I bet the ladies in our lives thought the problem of us guys refusing to ask for directions was solved.
I admit that it sounds logical. Guys love technology. We were enthralled with the first pull of the See ’N Say in our cribs and have been filling our spaces with gadgets and gears ever since. If it’s electronic, we want it.
GPS navigational systems are electronic technology. There are buttons, pictures, a pointer arrow and voice that tells what the picture is.
A GPS is a See ’N Say for our cribs on wheels.
Obviously, publicly asking for directions is an affront to our maleness (or “idiotic ego,” as I hear female friends mislabel it). We know that we can find it by ourselves even if we’ve never been there before, don’t know the address and have forgotten the name of the place we’re going.
Besides, think what it does to our confidence if the women we have sworn to impress think that strangers know more than we do? And are able to prove it, I mean.
I met a guy who once spent five days looking for a swank restaurant he heard about in Jacksonville Beach, Florida, before finally settling for a Burger King in Butte, Montana, where he had somehow arrived. His date stumbled out of his car, said yes, this definitely was the place she meant to go to with him, then accidentally stepped into a passing cab.
He hasn’t seen her since. He figures she got lost without his skills, most likely.
So our sweet ladies figure, “Hey, GPS – it’s guys, technology and directions all crammed together in one space. No one will know he’s asking for directions, so now he will and we’ll get there!”
Again, I say, ha!
We didn’t believe our See ’N Says when they said “The cow goes mooooo.” After a little dismantling and reconfiguring, the cows on our See ’N Says said “oink, oink” and sometimes “quack, quack, quack.”
Naturally, a recent survey published by Reuters shows that 83 percent of all guys regularly ignore the directions offered by their GPS systems anyway.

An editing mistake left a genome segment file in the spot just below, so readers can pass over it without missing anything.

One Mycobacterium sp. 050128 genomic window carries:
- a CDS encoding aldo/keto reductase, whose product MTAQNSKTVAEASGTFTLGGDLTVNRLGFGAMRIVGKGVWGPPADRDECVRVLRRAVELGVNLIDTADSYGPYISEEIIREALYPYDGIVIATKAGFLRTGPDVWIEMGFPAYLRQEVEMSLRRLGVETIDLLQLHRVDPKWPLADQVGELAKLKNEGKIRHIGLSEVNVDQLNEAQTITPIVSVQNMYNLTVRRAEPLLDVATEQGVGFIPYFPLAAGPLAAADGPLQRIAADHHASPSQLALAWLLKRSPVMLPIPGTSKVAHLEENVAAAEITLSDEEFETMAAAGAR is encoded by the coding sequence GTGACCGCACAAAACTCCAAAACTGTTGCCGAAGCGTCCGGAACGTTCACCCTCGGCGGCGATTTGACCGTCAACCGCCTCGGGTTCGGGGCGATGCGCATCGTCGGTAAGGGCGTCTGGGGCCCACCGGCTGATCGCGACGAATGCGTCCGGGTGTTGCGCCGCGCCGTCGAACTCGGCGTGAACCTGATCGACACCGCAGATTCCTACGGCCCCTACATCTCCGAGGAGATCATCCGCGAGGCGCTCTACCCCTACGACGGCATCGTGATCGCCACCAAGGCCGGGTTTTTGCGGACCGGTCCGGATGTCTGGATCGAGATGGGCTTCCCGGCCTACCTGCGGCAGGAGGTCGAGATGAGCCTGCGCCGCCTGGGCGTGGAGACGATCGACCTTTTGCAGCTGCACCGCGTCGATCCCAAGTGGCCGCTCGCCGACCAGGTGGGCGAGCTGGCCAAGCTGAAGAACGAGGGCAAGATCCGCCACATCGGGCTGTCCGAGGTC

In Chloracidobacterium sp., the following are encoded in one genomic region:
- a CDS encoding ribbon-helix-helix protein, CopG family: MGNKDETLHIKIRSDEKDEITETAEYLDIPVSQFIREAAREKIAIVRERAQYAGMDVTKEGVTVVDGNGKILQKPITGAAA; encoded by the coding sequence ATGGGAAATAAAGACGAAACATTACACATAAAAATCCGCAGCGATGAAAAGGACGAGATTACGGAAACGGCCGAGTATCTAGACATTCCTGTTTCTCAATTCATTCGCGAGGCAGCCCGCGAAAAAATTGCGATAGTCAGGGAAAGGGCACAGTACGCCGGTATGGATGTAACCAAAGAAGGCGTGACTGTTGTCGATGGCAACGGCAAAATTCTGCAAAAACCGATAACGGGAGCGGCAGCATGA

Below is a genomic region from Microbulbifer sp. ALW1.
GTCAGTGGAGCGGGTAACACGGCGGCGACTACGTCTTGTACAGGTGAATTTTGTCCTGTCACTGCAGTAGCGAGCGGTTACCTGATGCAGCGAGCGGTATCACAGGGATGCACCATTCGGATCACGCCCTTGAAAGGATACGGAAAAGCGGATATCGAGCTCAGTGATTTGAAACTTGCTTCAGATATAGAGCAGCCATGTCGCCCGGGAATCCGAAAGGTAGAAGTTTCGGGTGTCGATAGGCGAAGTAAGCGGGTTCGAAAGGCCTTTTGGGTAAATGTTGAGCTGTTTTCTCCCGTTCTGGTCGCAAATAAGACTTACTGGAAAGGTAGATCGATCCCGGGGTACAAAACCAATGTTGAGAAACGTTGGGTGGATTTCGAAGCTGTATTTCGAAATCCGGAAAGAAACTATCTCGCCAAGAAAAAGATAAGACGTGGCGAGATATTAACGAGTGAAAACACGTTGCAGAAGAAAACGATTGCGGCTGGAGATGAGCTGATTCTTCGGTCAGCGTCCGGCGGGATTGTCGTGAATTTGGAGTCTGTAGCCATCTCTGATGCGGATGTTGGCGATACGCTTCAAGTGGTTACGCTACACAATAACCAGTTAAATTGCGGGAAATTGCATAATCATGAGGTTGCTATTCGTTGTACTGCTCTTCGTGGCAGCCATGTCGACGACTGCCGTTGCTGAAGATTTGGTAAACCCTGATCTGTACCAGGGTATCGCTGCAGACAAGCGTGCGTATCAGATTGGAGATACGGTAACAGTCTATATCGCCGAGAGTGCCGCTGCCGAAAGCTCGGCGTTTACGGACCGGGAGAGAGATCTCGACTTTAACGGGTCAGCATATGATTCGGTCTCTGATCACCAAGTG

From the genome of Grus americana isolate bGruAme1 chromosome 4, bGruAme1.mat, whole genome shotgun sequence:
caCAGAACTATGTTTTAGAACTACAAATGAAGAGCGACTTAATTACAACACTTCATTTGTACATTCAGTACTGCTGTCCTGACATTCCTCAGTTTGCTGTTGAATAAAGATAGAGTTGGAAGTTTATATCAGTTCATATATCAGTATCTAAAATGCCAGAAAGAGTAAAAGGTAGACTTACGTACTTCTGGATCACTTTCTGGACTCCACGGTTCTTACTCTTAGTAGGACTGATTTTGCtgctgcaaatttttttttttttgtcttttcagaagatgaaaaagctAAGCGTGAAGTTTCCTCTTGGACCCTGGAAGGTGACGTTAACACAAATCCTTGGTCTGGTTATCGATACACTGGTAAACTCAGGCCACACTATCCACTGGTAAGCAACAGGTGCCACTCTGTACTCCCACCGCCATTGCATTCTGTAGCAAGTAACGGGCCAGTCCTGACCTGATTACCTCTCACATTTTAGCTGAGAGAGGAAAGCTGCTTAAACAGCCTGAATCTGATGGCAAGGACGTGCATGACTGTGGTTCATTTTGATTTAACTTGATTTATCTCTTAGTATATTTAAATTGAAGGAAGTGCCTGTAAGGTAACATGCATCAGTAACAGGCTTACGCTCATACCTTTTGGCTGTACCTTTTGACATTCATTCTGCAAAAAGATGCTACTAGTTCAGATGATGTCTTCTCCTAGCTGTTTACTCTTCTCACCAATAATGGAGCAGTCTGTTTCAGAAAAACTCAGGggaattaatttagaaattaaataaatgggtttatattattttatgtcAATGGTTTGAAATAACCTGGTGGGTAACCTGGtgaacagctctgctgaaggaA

This is because of that other great male trait – knowing shortcuts. Every guy knows a shortcut that would have gotten you there five minutes faster even if he’s never been there before, doesn’t know the address or has forgotten the name of the place where you said you went.
I set out for my mailbox one day when my brother-in-law insisted he knew a shortcut that would get me there five minutes quicker. I was walking a straight line from the front porch to the postal post and the trip takes 17 seconds, but he said it anyway. He couldn’t help himself. It’s just what we do. (His shortcut took 6 minutes and 23 seconds. But I figured a way to get it down to 4 minutes and 12 seconds.)
Besides, we guys know that the GPS often is wrong. A mapping program once tried to send me down a road that had been replaced by an Army base way back during World War II.
But it was OK. I knew a shortcut. And only 36 hours later, I got my wife to the party that was 23 miles from our house. See, Honey, I told you I didn’t need to ask for directions.
Say, could you pull the string on that See ’N Say for me? The cow whinnies now, but I know a quick way to fix it.